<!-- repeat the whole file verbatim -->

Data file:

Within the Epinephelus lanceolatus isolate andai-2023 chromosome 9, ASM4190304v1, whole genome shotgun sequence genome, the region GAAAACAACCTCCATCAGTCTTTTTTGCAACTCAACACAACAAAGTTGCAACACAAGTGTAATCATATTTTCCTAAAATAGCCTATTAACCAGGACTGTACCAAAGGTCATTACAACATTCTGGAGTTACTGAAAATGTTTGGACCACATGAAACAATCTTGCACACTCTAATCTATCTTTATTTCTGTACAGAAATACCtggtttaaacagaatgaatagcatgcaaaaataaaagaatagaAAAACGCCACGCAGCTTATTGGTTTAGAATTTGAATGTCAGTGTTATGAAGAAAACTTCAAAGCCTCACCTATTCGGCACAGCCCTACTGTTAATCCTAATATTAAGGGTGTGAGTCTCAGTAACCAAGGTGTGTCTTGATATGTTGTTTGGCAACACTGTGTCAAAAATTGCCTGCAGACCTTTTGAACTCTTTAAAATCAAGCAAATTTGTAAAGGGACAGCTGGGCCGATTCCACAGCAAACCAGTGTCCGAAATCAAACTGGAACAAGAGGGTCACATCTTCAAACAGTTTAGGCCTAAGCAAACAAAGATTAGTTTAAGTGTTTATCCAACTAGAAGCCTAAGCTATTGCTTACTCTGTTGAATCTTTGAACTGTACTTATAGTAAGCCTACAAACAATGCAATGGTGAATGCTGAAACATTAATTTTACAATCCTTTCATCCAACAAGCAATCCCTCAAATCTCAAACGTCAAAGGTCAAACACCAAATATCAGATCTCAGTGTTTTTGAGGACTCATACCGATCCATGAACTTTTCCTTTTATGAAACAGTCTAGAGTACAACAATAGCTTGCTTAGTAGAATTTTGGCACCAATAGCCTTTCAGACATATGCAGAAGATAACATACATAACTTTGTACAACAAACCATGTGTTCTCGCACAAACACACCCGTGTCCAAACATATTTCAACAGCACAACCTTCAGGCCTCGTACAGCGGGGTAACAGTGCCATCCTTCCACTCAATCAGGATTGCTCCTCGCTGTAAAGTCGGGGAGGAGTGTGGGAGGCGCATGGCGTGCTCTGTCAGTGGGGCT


Within the Epinephelus lanceolatus isolate andai-2023 chromosome 9, ASM4190304v1, whole genome shotgun sequence genome, the region GAAAACAACCTCCATCAGTCTTTTTTGCAACTCAACACAACAAAGTTGCAACACAAGTGTAATCATATTTTCCTAAAATAGCCTATTAACCAGGACTGTACCAAAGGTCATTACAACATTCTGGAGTTACTGAAAATGTTTGGACCACATGAAACAATCTTGCACACTCTAATCTATCTTTATTTCTGTACAGAAATACCtggtttaaacagaatgaatagcatgcaaaaataaaagaatagaAAAACGCCACGCAGCTTATTGGTTTAGAATTTGAATGTCAGTGTTATGAAGAAAACTTCAAAGCCTCACCTATTCGGCACAGCCCTACTGTTAATCCTAATATTAAGGGTGTGAGTCTCAGTAACCAAGGTGTGTCTTGATATGTTGTTTGGCAACACTGTGTCAAAAATTGCCTGCAGACCTTTTGAACTCTTTAAAATCAAGCAAATTTGTAAAGGGACAGCTGGGCCGATTCCACAGCAAACCAGTGTCCGAAATCAAACTGGAACAAGAGGGTCACATCTTCAAACAGTTTAGGCCTAAGCAAACAAAGATTAGTTTAAGTGTTTATCCAACTAGAAGCCTAAGCTATTGCTTACTCTGTTGAATCTTTGAACTGTACTTATAGTAAGCCTACAAACAATGCAATGGTGAATGCTGAAACATTAATTTTACAATCCTTTCATCCAACAAGCAATCCCTCAAATCTCAAACGTCAAAGGTCAAACACCAAATATCAGATCTCAGTGTTTTTGAGGACTCATACCGATCCATGAACTTTTCCTTTTATGAAACAGTCTAGAGTACAACAATAGCTTGCTTAGTAGAATTTTGGCACCAATAGCCTTTCAGACATATGCAGAAGATAACATACATAACTTTGTACAACAAACCATGTGTTCTCGCACAAACACACCCGTGTCCAAACATATTTCAACAGCACAACCTTCAGGCCTCGTACAGCGGGGTAACAGTGCCATCCTTCCACTCAATCAGGATTGCTCCTCGCTGTAAAGTCGGGGAGGAGTGTGGGAGGCGCATGGCGTGCTCTGTCAGTGGGGCT